SFM Labs - Blockchains: Technology and Layers (PART II)

Updated: Apr 9

04/04/22 - 2PM EST/7PM GMT/8PM CEST

Disclaimer: All information given in this presentation is researched and intended to be educational and illustrative to the specific topic as always. Any companies, products, people, or other items mentioned do not constitute an endorsement, recommendation, or relationship. Every owner has to do their due diligence, as the decisions and responsibility about any investment lies with the owner. This is not financial advice.


What is a consensus method? What different methods can be used with a blockchain?

A consensus mechanism, in interaction with the blockchain and the transactions, helps to confirm the validation and verification of those and to confirm the process of the blockchain in its use with the desired transactions.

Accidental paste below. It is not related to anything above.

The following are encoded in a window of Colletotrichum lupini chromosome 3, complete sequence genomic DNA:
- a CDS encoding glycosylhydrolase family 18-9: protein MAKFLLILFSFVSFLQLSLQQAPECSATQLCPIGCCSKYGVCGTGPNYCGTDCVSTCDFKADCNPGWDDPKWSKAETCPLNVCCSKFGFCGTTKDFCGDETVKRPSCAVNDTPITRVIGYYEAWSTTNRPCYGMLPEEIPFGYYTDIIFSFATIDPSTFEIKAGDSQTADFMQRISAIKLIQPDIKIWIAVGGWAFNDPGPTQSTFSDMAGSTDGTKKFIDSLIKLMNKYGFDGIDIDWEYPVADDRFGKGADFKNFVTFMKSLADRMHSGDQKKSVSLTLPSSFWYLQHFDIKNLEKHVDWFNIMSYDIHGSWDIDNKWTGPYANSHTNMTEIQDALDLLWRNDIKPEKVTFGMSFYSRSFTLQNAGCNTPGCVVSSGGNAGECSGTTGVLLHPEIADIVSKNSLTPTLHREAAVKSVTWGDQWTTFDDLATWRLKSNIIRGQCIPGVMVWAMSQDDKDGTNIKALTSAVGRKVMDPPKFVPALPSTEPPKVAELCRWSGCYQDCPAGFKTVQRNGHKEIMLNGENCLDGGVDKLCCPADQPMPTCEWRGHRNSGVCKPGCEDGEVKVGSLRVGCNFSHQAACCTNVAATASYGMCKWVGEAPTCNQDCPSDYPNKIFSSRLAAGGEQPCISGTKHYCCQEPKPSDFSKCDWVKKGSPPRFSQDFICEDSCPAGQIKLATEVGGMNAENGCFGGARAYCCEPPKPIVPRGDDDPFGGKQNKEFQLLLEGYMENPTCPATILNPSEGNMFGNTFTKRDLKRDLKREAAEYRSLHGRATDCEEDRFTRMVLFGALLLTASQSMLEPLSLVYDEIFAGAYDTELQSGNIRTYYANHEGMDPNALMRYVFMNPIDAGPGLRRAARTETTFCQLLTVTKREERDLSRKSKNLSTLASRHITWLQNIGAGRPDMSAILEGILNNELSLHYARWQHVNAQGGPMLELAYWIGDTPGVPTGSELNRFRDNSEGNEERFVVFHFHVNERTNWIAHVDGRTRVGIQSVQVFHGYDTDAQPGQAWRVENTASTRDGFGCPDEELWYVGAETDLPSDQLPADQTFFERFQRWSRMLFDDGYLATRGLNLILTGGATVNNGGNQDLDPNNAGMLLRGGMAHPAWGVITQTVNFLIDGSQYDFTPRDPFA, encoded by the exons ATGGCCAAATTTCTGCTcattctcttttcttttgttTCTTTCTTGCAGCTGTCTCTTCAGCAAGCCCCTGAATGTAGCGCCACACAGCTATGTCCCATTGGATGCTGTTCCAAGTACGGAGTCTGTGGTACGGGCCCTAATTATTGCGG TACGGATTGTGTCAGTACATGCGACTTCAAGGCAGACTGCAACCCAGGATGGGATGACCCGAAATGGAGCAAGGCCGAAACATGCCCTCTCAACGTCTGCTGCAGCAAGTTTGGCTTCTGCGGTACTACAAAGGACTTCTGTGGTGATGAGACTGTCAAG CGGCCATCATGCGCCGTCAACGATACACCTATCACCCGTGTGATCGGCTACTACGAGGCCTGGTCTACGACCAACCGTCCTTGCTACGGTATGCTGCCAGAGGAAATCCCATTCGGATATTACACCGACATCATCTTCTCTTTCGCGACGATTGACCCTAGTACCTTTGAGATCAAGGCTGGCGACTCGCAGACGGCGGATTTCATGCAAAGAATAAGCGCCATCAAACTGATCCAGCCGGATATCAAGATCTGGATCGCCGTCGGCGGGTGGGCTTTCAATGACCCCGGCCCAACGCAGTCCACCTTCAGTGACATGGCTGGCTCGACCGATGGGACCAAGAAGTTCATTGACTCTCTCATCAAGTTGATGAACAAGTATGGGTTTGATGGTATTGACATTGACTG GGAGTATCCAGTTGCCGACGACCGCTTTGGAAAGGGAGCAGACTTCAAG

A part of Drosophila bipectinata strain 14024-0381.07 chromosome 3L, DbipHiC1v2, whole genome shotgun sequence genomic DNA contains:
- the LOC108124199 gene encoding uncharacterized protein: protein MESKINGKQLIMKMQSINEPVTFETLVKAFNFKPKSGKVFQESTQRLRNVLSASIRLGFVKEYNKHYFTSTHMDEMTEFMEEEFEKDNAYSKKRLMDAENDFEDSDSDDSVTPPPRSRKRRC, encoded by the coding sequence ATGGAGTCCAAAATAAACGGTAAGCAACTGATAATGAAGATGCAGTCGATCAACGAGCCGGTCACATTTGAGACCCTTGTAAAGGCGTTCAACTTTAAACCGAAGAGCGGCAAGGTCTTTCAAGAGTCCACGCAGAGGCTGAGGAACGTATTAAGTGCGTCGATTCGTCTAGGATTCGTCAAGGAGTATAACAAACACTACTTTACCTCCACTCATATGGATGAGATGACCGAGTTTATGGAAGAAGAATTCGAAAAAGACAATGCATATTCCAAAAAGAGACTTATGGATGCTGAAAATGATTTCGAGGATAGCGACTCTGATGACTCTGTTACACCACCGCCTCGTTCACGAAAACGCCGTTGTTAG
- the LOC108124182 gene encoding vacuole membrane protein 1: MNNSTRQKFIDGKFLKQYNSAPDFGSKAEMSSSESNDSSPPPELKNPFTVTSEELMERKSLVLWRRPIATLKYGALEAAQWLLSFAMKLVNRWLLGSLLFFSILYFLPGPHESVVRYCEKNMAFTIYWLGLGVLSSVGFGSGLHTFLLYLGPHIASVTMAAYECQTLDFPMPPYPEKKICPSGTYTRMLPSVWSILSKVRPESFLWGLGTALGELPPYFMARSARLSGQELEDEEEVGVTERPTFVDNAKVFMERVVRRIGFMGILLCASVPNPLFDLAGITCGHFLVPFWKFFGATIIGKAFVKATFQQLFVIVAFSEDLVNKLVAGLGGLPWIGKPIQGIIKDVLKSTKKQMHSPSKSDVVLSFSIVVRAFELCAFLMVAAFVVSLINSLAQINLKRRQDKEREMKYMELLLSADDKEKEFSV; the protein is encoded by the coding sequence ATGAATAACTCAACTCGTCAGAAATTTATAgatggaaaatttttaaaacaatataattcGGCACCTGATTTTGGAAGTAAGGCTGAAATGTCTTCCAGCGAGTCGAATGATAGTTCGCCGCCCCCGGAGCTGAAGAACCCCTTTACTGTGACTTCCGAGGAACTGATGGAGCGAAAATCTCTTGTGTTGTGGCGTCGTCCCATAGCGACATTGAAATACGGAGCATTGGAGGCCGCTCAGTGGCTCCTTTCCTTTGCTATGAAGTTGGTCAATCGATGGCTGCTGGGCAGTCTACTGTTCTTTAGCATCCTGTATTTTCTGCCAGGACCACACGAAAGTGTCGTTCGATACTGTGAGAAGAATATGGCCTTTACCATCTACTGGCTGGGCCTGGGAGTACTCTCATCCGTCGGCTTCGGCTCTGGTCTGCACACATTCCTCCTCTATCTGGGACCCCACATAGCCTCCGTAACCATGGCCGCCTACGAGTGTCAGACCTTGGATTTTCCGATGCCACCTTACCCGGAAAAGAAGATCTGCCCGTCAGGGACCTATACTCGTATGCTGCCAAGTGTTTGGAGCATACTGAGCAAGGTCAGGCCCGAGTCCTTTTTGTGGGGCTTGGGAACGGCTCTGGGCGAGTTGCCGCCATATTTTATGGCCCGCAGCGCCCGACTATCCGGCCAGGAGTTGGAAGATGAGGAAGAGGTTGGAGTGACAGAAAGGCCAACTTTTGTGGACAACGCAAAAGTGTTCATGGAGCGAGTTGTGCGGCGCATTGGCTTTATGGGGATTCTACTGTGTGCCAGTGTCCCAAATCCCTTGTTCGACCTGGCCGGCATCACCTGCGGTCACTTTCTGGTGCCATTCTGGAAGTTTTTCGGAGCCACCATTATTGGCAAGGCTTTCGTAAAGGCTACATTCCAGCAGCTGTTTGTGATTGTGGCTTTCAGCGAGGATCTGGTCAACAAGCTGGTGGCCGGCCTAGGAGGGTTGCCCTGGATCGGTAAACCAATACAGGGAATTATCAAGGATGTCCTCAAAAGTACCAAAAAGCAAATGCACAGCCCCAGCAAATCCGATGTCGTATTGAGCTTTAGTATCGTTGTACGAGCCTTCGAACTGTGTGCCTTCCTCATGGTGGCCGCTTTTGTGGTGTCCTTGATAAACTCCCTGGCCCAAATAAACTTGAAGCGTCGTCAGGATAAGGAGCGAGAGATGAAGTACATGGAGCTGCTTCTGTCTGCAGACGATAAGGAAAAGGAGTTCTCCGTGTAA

Each blockchain must choose a consensus mechanism that fits the said system for the desired outcome of the performance that they want for themselves. There are many different consensus mechanisms that can validate different criteria with respect to a transaction or verification thereof.


The following 8 consensus mechanisms are among the best known at present:


1. Proof of Work Proof of Work (POW) is the mechanism where the miner or mining are known as nodes. Mathematical puzzles are calculated and solved using computational power, which are then rewarded with a block if they are the first to solve the algorithm of the equation presented. Various hardware components can be used to achieve this, ranging from CPU and GPU mining, to mining pools, FPGA mining (the so-called Field-Programmable Gate Array), ASCI mining (also called Antminers), and more.